- Amiodarone, a drug used for cardiac arrhythmias concentrates in the epididymis. The concentration in the epididymis is 300 times more than that in blood. In those taking very high doses, this leads to formation of amiodarone antibodies, which eventually attack the epididymis
- Sarcoidosis affects the genitourinary system in up to 5% of the cases, typically presenting with epididymal nodules
What are the Signs and Symptoms of Orchitis and Epididymo-Orchitis?
The signs and symptoms associated with orchitis are:
- Swelling and pain of the testis (which is usually unilateral)
- Formation of reactive hydrocele (accumulation of fluid around the testis)
- Epididymis is not a painful condition
- Orchitis is found in association with acute epididymitis in 20-40% of the patients
The signs and symptoms associated with epididymitis are:
- Swelling and tenderness of the epididymis
- Improvement of pain on lifting the testis and epididymis (Phren’s sign). This sign is absent in torsion of testis
- Normal cremasteric reflex in contrast to torsion
- Redness and inflammation of the scrotal skin
- Tuberculous epididymitis can present with draining sinus on the scrotum and beaded appearance of the spermatic duct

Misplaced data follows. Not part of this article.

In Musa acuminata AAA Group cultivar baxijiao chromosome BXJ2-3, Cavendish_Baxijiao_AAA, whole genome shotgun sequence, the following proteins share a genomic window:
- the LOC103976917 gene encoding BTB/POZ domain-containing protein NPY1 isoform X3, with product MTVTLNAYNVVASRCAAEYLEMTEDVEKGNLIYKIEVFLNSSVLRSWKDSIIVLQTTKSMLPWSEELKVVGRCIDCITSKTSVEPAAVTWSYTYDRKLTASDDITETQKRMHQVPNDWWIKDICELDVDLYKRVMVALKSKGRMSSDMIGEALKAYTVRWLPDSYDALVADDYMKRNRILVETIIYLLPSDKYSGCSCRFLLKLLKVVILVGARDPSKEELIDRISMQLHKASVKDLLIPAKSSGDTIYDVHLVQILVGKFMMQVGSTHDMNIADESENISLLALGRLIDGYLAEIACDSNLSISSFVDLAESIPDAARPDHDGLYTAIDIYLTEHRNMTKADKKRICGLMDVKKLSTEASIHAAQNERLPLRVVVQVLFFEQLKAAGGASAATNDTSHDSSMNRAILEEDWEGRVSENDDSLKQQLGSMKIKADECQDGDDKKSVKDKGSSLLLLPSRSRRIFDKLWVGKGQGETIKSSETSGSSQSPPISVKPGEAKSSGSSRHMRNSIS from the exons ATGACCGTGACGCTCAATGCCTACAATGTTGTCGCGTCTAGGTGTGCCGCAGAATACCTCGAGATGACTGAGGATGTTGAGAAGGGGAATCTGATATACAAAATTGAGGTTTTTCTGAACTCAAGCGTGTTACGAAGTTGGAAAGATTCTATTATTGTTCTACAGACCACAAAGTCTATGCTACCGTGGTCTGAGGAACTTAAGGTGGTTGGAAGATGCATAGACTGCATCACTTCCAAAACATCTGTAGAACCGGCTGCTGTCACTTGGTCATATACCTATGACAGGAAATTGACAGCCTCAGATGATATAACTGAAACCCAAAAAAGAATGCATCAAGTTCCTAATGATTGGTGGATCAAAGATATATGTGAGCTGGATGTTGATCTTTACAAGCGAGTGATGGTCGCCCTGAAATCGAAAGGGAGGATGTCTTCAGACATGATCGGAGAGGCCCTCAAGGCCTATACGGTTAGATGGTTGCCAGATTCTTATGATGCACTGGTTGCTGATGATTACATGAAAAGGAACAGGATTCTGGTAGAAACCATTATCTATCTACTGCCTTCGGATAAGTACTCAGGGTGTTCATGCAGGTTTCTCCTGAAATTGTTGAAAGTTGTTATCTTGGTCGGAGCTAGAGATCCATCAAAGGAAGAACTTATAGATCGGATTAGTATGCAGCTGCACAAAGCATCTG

How is Orchitis and Epididymo-Orchitis Diagnosed?
The diagnosis of Orchitis and Epididymo-Orchitis may involve the following tests and procedures:
- Complete evaluation of medical history along with a thorough physical exam
- Urinalysis for pyuria (the presence of pus cells) or bacteriuria (the presence of bacteria)
- Urine culture may be performed for prepubertal and elderly patients
- Complete blood count (CBC) - increased WBCs may be seen
- Gram stain of urethral discharge, if present
- Urethral culture, nucleic acid hybridization, and nucleic acid amplification tests: These tests can aid in the detection of N. gonorrhoeae and C. trachomatis
- Performance of syphilis and HIV testing in patients with a suspicion of sexually-transmitted etiology
- Doppler ultrasonography: It is done to rule-out testicular torsion and to also evaluate chronic epididymitis
Many clinical conditions may have similar signs and symptoms. Your healthcare provider may perform additional tests to rule out other clinical conditions to arrive at a definitive diagnosis.
What are the possible Complications of Orchitis and Epididymo-Orchitis?
Complications of mumps orchitis could include:
- Hypogonadotropic hypogonadism (low testicular function and low testosterone) can occur as a result of testicular atrophy, which is observed in 30-50% of the patients